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Swimming pools scramble to overcome lifeguard shortage as opening day looms. Teen workforce, unnerved by COVID-19, proves hard to reach.

Persuading a teenager to become a lifeguard has never been easy. The job comes with life-or-death responsibility yet often pays less than flipping burgers or folding sweaters.

But as outdoor pools in the Chicago area get ready to open for the summer, many for the first time in two years, recruitment is proving harder than ever.

Numerous park districts say they’re well behind their lifeguard hiring goals, with dozens of slots left to fill as opening day approaches. The lingering effects of the pandemic have complicated an already difficult task, some managers say, making teens (and their parents) more reluctant to seek the quintessential summer job.

“Some parents are concerned about COVID in general and are trying to protect their families from it, and there does seem to be a level of our anxiety out there in the teenage population,” said Mike Eschenbach of the three-pool Dundee Township Park District, which still needs to hire about 40 lifeguards in three weeks.

“Kids are already anxious, and when you try to give them a level of responsibility like lifeguarding has, it scares them even more.”

In response to the shortfall, pools have turned to hiring incentives, aggressive advertising campaigns and, in some cases, higher pay to coax young people into the chair. But plenty of vacancies remain.

“While we’re concerned, we’re not panicking,” said Gene Haring of the Des Plaines Park District, which has boosted its lifeguard pay by 50 cents to $12 an hour this summer in an attempt to fill dozens of empty slots.

Other pools, though, say they’ve managed to round up recruits without increasing wages. Sean Caddigan of the Tinley Park Park District said the district sent a mass email to high school deans and swim coaches appealing for candidates when its pools looked like they would come up short.

The effort paid off: 75 people replied with two days, Caddigan said, and the district, which had begun discussions about hiking its $11.25 hourly pay rate, decided to stand pat.

“The campaign was so successful we didn’t feel we needed to do that,” he said.

The Chicago Park District also faces a dearth of applicants this year. Chief program manager Alonzo Williams, testifying at a City Council committee hearing earlier this month, put some blame on the COVID-induced shutdowns of a lifeguard apprenticeship program for two years running.

“Each year we get roughly 200 to 250 kids from that program,” he said.

He said the Park District has spent money this year advertising in local newspapers and sending posters and fliers to community groups. A spokeswoman for the agency did not respond to questions about the number of positions yet to be filled.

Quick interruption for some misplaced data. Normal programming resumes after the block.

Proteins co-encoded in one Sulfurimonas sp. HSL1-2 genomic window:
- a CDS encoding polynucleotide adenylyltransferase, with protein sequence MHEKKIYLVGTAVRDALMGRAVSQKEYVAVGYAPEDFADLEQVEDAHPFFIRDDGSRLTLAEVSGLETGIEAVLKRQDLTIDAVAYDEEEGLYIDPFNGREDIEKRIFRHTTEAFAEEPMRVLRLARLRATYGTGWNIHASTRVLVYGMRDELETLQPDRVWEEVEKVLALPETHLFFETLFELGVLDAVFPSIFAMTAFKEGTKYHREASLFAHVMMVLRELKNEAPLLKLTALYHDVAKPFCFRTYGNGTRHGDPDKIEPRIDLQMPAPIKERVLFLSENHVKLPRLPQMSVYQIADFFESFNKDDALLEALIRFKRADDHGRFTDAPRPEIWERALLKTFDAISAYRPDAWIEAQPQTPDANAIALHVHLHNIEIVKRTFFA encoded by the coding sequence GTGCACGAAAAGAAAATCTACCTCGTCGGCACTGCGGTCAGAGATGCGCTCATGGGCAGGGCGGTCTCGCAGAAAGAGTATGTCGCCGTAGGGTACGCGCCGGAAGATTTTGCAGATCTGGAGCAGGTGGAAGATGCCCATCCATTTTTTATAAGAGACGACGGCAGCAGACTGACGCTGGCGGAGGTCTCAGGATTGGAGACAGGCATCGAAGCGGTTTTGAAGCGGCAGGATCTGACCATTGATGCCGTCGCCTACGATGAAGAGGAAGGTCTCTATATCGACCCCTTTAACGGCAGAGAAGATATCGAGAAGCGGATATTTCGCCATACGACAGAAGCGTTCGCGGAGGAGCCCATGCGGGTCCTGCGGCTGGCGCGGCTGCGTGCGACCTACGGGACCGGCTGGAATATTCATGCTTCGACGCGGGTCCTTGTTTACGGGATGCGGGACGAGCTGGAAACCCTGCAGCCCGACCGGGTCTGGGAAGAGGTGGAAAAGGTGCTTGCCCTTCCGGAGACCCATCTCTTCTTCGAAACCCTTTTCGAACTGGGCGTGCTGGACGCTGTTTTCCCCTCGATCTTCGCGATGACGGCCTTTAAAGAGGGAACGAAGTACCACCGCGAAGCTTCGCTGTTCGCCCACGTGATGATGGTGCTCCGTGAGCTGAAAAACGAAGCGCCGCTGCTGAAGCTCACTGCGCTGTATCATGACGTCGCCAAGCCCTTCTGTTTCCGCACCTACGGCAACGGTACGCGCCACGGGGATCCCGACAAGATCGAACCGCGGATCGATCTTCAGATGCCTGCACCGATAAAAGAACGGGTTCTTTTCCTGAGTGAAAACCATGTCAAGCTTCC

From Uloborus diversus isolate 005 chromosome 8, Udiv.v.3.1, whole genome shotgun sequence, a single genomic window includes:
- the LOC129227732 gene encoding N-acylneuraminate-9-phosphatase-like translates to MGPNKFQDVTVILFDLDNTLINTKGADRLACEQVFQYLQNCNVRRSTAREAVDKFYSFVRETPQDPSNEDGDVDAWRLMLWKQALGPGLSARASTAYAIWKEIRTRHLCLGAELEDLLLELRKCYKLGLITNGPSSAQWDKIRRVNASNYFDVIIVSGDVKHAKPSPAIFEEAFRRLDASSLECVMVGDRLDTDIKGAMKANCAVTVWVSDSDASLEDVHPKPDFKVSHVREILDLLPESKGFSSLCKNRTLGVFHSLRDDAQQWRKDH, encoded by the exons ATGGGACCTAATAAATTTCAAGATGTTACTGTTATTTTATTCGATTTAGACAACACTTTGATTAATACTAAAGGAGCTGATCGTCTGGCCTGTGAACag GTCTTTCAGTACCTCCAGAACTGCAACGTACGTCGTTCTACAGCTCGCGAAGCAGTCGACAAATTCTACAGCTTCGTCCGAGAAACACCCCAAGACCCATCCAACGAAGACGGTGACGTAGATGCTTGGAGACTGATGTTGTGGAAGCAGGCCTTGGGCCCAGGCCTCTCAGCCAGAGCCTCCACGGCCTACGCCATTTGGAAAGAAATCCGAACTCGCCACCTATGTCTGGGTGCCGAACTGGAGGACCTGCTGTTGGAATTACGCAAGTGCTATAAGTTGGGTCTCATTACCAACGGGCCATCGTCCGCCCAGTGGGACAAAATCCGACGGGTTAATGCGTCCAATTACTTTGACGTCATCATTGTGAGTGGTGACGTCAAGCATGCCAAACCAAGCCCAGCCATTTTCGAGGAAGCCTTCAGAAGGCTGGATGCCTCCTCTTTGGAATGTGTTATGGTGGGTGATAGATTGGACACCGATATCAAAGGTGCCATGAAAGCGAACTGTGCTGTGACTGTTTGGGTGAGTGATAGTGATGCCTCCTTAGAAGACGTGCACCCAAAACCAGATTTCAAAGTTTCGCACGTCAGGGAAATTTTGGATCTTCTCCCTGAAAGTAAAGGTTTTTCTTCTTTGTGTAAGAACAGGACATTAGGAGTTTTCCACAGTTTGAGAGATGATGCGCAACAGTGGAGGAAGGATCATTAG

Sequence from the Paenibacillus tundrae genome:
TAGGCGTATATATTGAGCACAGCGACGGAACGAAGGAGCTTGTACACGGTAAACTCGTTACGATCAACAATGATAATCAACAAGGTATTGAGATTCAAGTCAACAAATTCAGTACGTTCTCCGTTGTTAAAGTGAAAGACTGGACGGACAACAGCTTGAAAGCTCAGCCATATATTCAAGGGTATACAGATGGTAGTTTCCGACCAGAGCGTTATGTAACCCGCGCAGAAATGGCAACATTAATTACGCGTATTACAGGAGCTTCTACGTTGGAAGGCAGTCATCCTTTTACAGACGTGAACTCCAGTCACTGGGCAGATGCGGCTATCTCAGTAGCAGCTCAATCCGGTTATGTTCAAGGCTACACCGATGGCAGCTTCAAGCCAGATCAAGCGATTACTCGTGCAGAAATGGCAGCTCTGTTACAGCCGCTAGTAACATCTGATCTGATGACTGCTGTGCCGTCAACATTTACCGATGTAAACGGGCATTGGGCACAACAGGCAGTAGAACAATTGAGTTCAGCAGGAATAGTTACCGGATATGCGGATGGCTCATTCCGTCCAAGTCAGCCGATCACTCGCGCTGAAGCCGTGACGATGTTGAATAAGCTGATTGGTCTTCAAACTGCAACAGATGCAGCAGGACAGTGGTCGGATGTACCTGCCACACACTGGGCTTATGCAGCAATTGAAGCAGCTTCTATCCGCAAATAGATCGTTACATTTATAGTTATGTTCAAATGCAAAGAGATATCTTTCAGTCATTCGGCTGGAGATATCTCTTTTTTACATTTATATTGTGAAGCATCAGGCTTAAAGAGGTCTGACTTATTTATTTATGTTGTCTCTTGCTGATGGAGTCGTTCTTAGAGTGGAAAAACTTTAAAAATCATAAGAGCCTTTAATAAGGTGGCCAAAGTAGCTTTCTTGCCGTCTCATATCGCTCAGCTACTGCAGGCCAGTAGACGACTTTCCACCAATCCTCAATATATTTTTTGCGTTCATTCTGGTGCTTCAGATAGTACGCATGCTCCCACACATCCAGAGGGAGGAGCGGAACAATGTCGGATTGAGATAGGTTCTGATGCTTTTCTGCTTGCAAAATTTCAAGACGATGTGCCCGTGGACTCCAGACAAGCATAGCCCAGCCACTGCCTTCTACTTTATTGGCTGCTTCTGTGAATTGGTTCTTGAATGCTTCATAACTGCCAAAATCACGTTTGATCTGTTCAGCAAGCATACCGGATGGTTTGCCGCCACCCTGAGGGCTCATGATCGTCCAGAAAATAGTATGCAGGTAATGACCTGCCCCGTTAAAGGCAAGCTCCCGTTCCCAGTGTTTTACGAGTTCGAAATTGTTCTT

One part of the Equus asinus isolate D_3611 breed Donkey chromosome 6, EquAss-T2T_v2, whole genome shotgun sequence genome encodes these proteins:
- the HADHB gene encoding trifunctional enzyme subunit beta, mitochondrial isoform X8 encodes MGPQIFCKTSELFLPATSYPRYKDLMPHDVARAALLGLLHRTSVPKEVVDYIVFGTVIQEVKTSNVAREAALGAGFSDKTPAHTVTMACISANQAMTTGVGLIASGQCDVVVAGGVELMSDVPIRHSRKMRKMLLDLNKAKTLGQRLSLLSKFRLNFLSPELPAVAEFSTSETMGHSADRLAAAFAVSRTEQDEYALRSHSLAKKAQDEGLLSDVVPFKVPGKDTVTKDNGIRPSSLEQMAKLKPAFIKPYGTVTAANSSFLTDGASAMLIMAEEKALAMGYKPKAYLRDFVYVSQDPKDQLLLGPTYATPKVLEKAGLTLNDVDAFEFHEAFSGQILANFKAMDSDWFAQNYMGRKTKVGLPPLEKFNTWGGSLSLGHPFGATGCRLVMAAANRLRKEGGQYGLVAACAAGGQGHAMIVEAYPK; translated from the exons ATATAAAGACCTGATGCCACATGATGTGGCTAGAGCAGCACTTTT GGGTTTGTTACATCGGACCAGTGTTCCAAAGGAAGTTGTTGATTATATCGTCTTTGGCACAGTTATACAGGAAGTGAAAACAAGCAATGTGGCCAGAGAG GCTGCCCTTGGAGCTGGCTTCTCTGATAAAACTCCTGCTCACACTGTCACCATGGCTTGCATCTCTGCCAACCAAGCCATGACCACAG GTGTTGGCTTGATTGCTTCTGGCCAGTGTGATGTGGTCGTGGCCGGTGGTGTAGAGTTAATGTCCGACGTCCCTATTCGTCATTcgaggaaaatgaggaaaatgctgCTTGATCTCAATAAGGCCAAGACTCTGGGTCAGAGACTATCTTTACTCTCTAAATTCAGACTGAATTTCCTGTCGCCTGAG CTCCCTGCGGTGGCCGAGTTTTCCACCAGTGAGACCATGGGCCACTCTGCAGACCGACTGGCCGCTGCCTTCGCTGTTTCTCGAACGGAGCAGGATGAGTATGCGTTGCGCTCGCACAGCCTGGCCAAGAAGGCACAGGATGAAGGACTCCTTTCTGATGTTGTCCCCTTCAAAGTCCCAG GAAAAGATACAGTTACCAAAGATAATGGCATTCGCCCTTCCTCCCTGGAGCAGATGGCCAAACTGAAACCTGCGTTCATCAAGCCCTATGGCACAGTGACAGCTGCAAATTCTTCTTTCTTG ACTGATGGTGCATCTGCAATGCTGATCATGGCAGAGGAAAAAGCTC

In Elmhurst, projecting the number of lifeguards needed has been complicated by state guidelines on operating a pool during the pandemic.

Illinois’ “bridge phase,” which began Friday, means outdoor pools can accommodate multiple groups of 100, though those groups must be separated. But if all goes well, the state will hit Phase 5 next month, which means there will be no capacity limits.

“That’s where things get interesting for us, and we have to decide whether to extend our hours,” said Sarah Lagesse, division manager of facilities for the Elmhurst Park District.

The Elmhurst Park District is trying to hire 120 lifeguards for the summer but has only 90 locked down, she said. It’s offering to reimburse the cost of training and award an end-of-summer bonus to go along with its $12 hourly pay.

Jessica Gray of the lifeguard training company StarGuard Elite, which works with 60 pools in the Chicago area, said the rejiggered high school sports calendar, which has some young athletes extending their seasons beyond their normal end dates, is responsible for some of the shortage.

But another factor, she said, is anxiety over enforcing masking and social distancing rules to a COVID-weary public.

“That’s hard on people going into work every day,” she said.

Brandon Krozel, a lifeguard instructor who also serves as executive director of the Lakeview YMCA in Chicago, said while the struggle to find lifeguards is an old one — “A lot of times they’re like, ‘Why would I take on this huge amount of risk when I can work for a retail store or a restaurant?’” — the Y has established a pipeline of returnees that should see it fully staffed through the summer.

“At the end of the day, we’re going to get it done,” he said.

Zachary Olenek, 20, from left, Danielle Hrinowich, 18, Morgan Miller, 15, and Mikie Kilbourne, 18, tread water with their hands up during lifeguard testing at the Rakow Center outdoor pool in Carpentersville on May 12, 2021.

Zachary Olenek, 20, from left, Danielle Hrinowich, 18, Morgan Miller, 15, and Mikie Kilbourne, 18, tread water with their hands up during lifeguard testing at the Rakow Center outdoor pool in Carpentersville on May 12, 2021. (Stacey Wescott / Chicago Tribune)

The Dundee Township Park District is tapping its own pipeline in an attempt to do likewise, asking experienced lifeguards to pitch the job to their friends and classmates. Signing up a new addition to the pool deck is worth a $50 bounty, Eschenbach said.

Ben Hrinowich, a 16-year-old sophomore at Dundee-Crown High School, said the COVID routine of sitting around at home has been hard to break for some of his peers, but he has already hauled in seven or eight people he knows at school by offering to split the bonus with them.

He’s hopeful lifeguarding’s sunny allure might yet sway even more.

“You can get a tan, you can be with your friends,” he said. “It’s a good work environment. It’s a good experience to have as a young person.”

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